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"Making Selves, Making Revolutions: Comparative Anthropologies of Revolutionary Politics"

Final Report Summary - CARP (Making Selves, Making Revolutions: Comparative Anthropologies of Revolutionary Politics)

This project set out to develop a distinctively anthropological approach to the study of revolutionary politics. Developed in the context of the Arab Spring and its aftermath in the Middle East, as well as the rise of the so-called Bolivarian New Left in recent decades in Latin America, the project's core ambition was to transform the way we understand revolutionary politics by looking at it not only from the outside as a particular political form, but also from the inside as a form of political experience that runs deep, into just about every aspect of people’s lives. Assembling a team of doctoral and postdoctoral researchers, as well as more senior anthropologists working on revolutionary politics, the project produced a series of fine-grained ethnographic studies of revolutionary politics at different stages of their development in different parts of the world, using the comparison between countries in the MENA region and Latin America as its central axis. Building on the studies provided by the individual members of the project and analyzing them comparatively, the project has also produced a series of joint publications which distill its core intellectual contributions to the anthropology of revolutions, as well as a major exhibition presenting and developing them in visual and auditory forms.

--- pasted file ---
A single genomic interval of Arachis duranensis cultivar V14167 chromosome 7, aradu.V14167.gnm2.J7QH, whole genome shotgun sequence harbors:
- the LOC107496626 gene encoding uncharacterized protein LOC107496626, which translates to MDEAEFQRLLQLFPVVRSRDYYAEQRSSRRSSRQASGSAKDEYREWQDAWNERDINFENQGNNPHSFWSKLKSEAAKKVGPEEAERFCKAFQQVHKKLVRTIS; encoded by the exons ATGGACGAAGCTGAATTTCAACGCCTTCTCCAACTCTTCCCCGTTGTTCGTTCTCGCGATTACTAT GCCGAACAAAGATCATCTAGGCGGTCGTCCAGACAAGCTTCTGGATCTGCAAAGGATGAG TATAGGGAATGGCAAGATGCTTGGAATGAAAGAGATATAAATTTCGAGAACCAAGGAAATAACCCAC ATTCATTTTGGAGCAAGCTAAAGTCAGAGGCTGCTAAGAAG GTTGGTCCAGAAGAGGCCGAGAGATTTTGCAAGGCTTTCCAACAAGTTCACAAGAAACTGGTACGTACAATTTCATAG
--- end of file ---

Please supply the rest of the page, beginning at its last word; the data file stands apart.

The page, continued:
Exploring systematically what anthropological thinking can contribute to the study of revolutions, the project asked: What happens when we look at revolutions through the prism of the local social and cultural frameworks in which they are enacted? How might our understanding of revolutions be challenged, shifted and augmented by looking at revolutionary phenomena in different ethnographic settings, in relation to varying social forms, notions of time, space, power and personhood, religious cosmologies, indigenous mythologies and ritual practices – contexts, that is, that are often quite different from standard understandings of revolution as a predominantly ‘modern’ political phenomenon. The project’s central contention is that, when viewed anthropologically in this way, revolutions emerge as concerted attempts to radically reconstitute the worlds people inhabit. Unlike more gradual and piecemeal forms of political change, revolutions set themselves up as projects of total and radical transformation, expressed characteristically as a desire to bring about a ‘different world’ – sometimes an altogether ‘new’ one. This all-embracing quality makes revolutions more than just acts of violent political rupture – a feature on which political theories of revolution have tended to focus. From the holistic, ethnographically informed perspective of anthropology, revolutions emerge as processes of wholesale societal transformation that penetrate deeply into the fabric of people’s lives, albeit in complex, often uneven, and invariably contested ways. They interact with localised social forms and structures, which they often seek to reconstitute. They make demands in people’s most intimate spheres, promoting new forms of personal comportment, sometimes related to religious or quasi-religious ideals such as Islamic piety or the ‘New Man’. They seek to refigure the relationship between past, present and future, often through ritual practices and mythical narratives. All in all, we suggest, revolutions have a deeply cosmogonic character. They unfold and refold in different ways the coordinates of human existence, recasting people, their relationships to each other, and to the world at large, giving new roles not just to State, Leader, or Party, but also, for example, to divinities, ancestors, and spouses.